|Founded||1993 (historical 1928)|
|Harry Wolters (President)|
DAF Trucks Australia
DAF Trucks is a Dutch truck manufacturing company and a division of Paccar. Its headquarters and main plant are in Eindhoven. Cabs and axle assemblies are produced at its Westerlo plant in Belgium. Some of the truck models sold with the DAF brand are designed and built by Leyland Trucks at its Leyland plant in England.
In 1928, Hubert "Hub" van Doorne founded the company as Commanditaire Vennootschap Hub van Doorne's Machinefabriek. His co founder and investor was A.H. Huenges, managing director of a brewery. Van Doorne had repaired Huenges' car several times. Huenges was so pleased with his work that he offered to finance him in business. Hub started to work in a small workshop on the grounds of the brewery.
In 1932, the company, now run by Hub and his brother, Wim van Doorne, changed its name to Van Doorne's Aanhangwagen Fabriek (Van Doorne's Trailer Factory), abbreviated to DAF. Huenges left the company in 1936 and the DAF company was now completely in the hands of the van Doorne brothers.
DAF developed the Trado conversions to convert 4×2 Ford trucks to an off road 6×4 drive. One of DAF's few armoured vehicles was the M39 Pantserwagen, using developments of this Trado drivetrain. This was too late for World War II and the invasion of the Netherlands, and only three saw combat.
After World War II, luxury cars and lorries were very scarce. This meant a big opportunity for DAF. In 1949, the company started making lorries, trailers and buses, changing its name to Van Doorne's Automobiel Fabriek (Van Doorne's Automobile Factory). The first lorry model was the DAF A30.
Through the 1950s, DAF was a major supplier to the re equipping of the Dutch Army's softskin vehicles, with models such as the DAF YA-126 and DAF YA-328 'Dikke Daf'. These used the all wheel drive H-drive developed from the Trado conversions.
In the end of 1954, Hub van Doorne had the idea to use belt drive, just like many of the machines in the factory that were belt-driven, to drive road vehicles. In 1955, DAF produced its first drafts of a car belt drive system. Over the next few years, the design was developed and refined. In February 1958, DAF demonstrated a small belt driven four seater car at the Dutch car show (the AutoRAI).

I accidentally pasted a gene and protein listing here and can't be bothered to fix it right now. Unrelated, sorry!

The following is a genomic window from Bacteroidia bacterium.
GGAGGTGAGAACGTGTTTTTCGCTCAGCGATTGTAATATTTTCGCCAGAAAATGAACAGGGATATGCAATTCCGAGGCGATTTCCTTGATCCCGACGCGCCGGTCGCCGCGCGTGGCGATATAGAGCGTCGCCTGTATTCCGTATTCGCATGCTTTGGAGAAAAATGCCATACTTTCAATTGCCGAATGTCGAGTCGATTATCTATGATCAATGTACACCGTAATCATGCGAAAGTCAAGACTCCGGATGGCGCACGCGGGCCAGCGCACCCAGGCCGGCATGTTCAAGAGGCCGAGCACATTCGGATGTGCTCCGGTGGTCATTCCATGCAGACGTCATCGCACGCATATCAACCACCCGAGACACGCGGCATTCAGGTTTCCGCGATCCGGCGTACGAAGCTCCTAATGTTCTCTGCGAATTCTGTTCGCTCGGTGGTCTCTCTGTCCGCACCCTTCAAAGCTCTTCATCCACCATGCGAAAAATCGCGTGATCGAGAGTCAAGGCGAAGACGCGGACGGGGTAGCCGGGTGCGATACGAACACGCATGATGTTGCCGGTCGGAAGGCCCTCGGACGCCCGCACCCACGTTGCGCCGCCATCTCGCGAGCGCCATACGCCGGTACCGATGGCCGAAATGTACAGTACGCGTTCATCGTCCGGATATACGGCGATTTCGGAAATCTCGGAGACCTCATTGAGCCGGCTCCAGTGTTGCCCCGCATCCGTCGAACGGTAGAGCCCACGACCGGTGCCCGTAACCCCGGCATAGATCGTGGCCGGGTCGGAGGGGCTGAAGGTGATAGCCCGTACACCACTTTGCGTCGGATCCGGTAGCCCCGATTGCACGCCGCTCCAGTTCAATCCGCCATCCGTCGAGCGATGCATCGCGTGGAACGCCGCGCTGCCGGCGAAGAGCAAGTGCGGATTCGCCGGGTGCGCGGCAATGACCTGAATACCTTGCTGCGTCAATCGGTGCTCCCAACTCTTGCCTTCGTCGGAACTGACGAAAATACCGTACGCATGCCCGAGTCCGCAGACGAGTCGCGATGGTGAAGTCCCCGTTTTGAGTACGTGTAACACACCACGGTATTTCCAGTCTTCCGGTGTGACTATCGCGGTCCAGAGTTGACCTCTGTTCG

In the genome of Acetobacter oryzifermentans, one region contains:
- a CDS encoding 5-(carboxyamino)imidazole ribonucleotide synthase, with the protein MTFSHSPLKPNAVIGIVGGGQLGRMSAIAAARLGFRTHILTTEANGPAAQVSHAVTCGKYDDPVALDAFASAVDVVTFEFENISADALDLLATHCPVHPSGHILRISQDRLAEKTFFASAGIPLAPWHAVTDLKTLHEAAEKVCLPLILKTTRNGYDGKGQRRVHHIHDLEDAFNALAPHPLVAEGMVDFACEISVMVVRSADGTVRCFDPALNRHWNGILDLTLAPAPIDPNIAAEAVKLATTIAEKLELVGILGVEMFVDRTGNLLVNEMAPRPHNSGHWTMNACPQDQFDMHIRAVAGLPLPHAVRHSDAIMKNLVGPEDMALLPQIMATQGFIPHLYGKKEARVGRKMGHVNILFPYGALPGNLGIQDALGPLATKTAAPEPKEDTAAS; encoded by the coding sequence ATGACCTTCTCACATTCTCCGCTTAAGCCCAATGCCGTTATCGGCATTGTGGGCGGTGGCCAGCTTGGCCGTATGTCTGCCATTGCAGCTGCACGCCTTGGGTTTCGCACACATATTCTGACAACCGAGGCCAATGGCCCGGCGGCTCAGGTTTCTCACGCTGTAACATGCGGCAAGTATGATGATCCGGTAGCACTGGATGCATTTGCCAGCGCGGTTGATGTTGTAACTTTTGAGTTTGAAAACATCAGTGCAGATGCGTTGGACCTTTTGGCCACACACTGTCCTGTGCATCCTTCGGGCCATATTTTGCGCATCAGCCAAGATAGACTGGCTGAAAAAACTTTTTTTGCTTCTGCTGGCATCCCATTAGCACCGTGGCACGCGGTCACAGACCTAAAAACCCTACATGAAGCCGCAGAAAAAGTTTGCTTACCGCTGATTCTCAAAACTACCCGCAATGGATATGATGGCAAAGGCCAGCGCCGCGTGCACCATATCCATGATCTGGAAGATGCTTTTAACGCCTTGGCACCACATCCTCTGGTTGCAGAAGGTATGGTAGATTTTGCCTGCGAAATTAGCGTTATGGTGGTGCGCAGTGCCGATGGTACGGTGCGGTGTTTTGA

The public reaction was very positive and 4000 cars were ordered. In 1959, DAF started selling the world's first car with a continuously variable transmission, the small four seater DAF 600. This was the first of a series of models to be released in subsequent years, including the DAF 33, DAF 44, DAF 55 and DAF 66, all using the innovative Variomatic transmission system.
In 1972, International Harvester of Chicago bought a 33% stake in DAF (with the Dutch government holding 25% and the Van Doorne family holding the remaining 42%), forming a joint venture. This agreement lasted until 1981. DAF sold its passenger car division, along with what is now the Nedcar factory in Born, in 1975 to the Swedish company Volvo Cars, leaving DAF to concentrate on its successful line of lorries.
In 1987, DAF merged with the Leyland Trucks division of Rover Group, and in June 1989 was floated on the Dutch and London Stock Exchanges as DAF NV. The new company traded as Leyland DAF in the United Kingdom, and as DAF elsewhere.
DAF Bus was split off in 1990 to become a part of United Bus. Following difficulties in the British market, After DAF NV was placed in administration in February 1993, the Dutch operations were sold in a management buyout with the business branded DAF Trucks.
In October 1996, Paccar acquired DAF Trucks. DAF Trucks and Leyland Trucks were rejoined in June 1998, when Paccar also acquired Leyland Trucks. On 9 January 2012, Paccar installed the cornerstone of the new plant in the city of Ponta Grossa, in the state of Paraná, Brazil.